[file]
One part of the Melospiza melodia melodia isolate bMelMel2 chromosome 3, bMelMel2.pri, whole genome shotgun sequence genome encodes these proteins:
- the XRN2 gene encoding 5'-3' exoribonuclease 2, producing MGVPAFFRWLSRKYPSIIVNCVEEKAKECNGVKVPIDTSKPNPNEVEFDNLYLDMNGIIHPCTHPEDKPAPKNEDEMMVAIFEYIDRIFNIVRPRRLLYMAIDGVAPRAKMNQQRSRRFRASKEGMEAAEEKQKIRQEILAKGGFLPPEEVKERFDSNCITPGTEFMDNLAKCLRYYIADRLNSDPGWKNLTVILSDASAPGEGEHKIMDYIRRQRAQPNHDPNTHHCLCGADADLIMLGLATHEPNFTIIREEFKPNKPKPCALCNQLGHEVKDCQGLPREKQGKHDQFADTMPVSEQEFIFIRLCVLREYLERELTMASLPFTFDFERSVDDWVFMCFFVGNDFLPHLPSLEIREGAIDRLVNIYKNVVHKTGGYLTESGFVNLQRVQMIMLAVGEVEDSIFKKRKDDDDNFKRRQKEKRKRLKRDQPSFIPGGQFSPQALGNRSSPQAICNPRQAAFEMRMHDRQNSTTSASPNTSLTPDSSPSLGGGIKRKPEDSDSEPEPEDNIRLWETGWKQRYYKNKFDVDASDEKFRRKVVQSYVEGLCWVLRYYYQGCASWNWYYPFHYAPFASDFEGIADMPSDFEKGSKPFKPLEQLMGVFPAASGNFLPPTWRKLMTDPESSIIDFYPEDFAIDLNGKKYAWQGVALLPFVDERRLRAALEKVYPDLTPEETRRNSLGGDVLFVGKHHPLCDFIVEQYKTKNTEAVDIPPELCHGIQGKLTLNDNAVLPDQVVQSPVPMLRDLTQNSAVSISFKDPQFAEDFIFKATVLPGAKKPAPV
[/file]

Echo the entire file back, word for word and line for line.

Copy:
One part of the Melospiza melodia melodia isolate bMelMel2 chromosome 3, bMelMel2.pri, whole genome shotgun sequence genome encodes these proteins:
- the XRN2 gene encoding 5'-3' exoribonuclease 2, producing MGVPAFFRWLSRKYPSIIVNCVEEKAKECNGVKVPIDTSKPNPNEVEFDNLYLDMNGIIHPCTHPEDKPAPKNEDEMMVAIFEYIDRIFNIVRPRRLLYMAIDGVAPRAKMNQQRSRRFRASKEGMEAAEEKQKIRQEILAKGGFLPPEEVKERFDSNCITPGTEFMDNLAKCLRYYIADRLNSDPGWKNLTVILSDASAPGEGEHKIMDYIRRQRAQPNHDPNTHHCLCGADADLIMLGLATHEPNFTIIREEFKPNKPKPCALCNQLGHEVKDCQGLPREKQGKHDQFADTMPVSEQEFIFIRLCVLREYLERELTMASLPFTFDFERSVDDWVFMCFFVGNDFLPHLPSLEIREGAIDRLVNIYKNVVHKTGGYLTESGFVNLQRVQMIMLAVGEVEDSIFKKRKDDDDNFKRRQKEKRKRLKRDQPSFIPGGQFSPQALGNRSSPQAICNPRQAAFEMRMHDRQNSTTSASPNTSLTPDSSPSLGGGIKRKPEDSDSEPEPEDNIRLWETGWKQRYYKNKFDVDASDEKFRRKVVQSYVEGLCWVLRYYYQGCASWNWYYPFHYAPFASDFEGIADMPSDFEKGSKPFKPLEQLMGVFPAASGNFLPPTWRKLMTDPESSIIDFYPEDFAIDLNGKKYAWQGVALLPFVDERRLRAALEKVYPDLTPEETRRNSLGGDVLFVGKHHPLCDFIVEQYKTKNTEAVDIPPELCHGIQGKLTLNDNAVLPDQVVQSPVPMLRDLTQNSAVSISFKDPQFAEDFIFKATVLPGAKKPAPV